Emphasizing that “the cost of inaction becomes clearer every day,” Mr. Ban stressed that more extreme weather events, torrential rains and flooding, severe droughts and rising sea levels were leading to lost lives, homes, productivity and hope.

“We have no time to delay,” the Secretary-General underscored. “I urge you to ensure that the legal requirements for your leaders to have full powers to sign are in place by that date,” he said.

Mr. Ban noted that leaders from Peru, France and Morocco – the Presidents of recent UN climate change meetings, known as COP20, COP21 and the upcoming COP22 – have agreed to attend the signature ceremony, and that many other world leaders have promised their attendance as well.

“The participation of Heads of State and Government will show the world they are determined to move forward as quickly as possible,” Mr. Ban said. “It will keep the global spotlight firmly focused on climate change and build on the strong political momentum created in Paris.”

Mr. Ban added that all leaders will have the opportunity to make a national statement on the day of the ceremony. As such, he asked that leaders come ready to provide an update on how their Government will implement national climate plans and integrate them into their overall sustainable development plans, as well as provide a roadmap for increasing ambition over time to achieve the overall aim of limiting global temperature rise to well below two degrees Celsius.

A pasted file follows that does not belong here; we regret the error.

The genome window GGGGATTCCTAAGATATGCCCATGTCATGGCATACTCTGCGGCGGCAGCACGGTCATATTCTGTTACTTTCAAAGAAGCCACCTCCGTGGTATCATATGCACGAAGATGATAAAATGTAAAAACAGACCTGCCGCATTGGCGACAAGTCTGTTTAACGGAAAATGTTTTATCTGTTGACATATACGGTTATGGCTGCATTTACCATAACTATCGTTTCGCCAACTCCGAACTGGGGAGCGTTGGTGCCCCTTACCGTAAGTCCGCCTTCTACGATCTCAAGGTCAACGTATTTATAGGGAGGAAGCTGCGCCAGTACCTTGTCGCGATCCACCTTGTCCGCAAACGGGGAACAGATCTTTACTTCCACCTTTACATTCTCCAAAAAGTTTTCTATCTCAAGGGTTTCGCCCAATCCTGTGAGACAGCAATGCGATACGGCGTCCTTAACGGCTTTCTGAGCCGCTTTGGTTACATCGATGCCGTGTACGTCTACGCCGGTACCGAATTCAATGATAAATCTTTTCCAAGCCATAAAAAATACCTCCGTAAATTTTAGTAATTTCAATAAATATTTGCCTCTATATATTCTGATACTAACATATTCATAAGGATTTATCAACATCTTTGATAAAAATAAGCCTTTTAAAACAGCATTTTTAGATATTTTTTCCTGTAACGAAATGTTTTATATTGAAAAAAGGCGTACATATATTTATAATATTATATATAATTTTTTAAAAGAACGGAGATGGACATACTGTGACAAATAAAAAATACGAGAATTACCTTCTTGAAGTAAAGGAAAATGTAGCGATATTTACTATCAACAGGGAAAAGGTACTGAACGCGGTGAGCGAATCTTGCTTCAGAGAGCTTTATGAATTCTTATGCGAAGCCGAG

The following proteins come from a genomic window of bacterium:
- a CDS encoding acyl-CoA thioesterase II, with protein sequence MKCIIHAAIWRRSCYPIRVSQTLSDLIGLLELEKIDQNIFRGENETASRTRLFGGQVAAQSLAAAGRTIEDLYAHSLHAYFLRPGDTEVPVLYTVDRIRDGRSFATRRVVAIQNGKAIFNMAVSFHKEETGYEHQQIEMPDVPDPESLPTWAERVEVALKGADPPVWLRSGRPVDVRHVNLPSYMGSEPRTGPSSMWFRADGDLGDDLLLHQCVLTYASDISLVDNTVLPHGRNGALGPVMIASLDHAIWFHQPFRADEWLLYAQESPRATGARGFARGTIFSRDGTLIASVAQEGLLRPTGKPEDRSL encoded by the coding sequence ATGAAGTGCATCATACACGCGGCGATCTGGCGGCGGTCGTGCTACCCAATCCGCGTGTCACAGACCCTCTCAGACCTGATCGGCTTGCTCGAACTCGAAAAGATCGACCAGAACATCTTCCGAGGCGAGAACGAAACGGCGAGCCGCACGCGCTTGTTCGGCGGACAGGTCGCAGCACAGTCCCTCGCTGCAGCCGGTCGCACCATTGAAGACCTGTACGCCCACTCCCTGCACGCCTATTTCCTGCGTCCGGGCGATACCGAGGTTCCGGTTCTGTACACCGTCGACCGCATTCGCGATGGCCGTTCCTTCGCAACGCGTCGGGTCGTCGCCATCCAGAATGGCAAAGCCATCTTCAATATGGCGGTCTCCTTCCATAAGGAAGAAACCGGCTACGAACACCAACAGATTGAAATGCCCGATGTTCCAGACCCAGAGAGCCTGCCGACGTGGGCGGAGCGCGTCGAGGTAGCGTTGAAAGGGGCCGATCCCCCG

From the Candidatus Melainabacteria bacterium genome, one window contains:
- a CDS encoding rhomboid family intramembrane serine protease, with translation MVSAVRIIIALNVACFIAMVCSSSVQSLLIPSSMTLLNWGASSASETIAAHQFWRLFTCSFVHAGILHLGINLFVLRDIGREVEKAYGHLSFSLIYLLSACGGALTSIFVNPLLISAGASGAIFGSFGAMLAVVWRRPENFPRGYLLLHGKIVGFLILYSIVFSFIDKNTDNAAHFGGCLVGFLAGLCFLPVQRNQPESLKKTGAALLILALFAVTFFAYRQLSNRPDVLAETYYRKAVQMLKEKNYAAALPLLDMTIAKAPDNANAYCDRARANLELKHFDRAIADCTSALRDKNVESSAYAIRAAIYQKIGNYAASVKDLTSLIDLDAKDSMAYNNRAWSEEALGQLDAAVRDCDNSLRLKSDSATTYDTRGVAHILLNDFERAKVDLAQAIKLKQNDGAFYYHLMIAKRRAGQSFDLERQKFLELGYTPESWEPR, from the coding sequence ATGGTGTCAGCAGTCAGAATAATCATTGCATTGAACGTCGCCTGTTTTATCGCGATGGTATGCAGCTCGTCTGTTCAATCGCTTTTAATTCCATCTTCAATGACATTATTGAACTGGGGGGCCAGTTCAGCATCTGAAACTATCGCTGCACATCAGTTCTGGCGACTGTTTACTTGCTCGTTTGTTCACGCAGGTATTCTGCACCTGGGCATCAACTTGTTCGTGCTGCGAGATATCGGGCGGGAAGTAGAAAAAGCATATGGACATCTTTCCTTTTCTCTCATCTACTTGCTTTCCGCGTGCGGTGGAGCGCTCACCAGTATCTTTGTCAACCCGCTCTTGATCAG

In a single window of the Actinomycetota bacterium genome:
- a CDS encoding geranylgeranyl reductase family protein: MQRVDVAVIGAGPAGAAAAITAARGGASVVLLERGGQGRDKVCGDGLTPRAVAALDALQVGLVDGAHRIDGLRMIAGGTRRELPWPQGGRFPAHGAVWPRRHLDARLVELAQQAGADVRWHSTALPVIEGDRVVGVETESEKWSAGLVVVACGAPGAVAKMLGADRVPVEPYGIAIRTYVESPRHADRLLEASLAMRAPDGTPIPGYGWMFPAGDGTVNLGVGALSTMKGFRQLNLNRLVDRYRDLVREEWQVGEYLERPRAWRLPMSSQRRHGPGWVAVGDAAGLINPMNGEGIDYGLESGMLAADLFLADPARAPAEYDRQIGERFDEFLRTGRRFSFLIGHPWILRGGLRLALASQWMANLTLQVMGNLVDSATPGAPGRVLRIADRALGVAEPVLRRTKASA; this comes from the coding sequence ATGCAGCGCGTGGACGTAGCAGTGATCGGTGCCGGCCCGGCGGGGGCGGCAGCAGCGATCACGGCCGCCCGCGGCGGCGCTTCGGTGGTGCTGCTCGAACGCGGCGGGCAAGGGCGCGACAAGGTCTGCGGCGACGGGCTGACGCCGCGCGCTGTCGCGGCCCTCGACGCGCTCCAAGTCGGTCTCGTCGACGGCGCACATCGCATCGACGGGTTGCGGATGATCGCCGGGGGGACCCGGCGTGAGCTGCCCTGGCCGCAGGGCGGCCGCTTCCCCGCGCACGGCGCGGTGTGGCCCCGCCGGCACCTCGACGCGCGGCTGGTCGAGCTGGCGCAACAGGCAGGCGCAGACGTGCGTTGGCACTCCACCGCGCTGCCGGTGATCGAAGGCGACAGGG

He also asked leaders to be ready to indicate their Government’s timetable for ratifying the Paris Agreement, and to share how they are accelerating climate action before 2020 by drawing on the ingenuity, resources and efforts of all sectors of society.

“We need all hands on deck to meet the climate challenge,” Mr. Ban stressed. “Cities, schools, the business and investment communities, faith groups – all have a role to play.”


UN and partners to closely coordinate efforts ahead of DR Congo elections

Election Day 28 November 2011 in Bunia, Democratic Republic of the Congo (DRC). Photo: MONUSCO

17 February 2016 – The United Nations and its international partner organizations said they are closely following the situation in the Democratic Republic of the Congo (DRC), particularly in view of the upcoming elections in the country.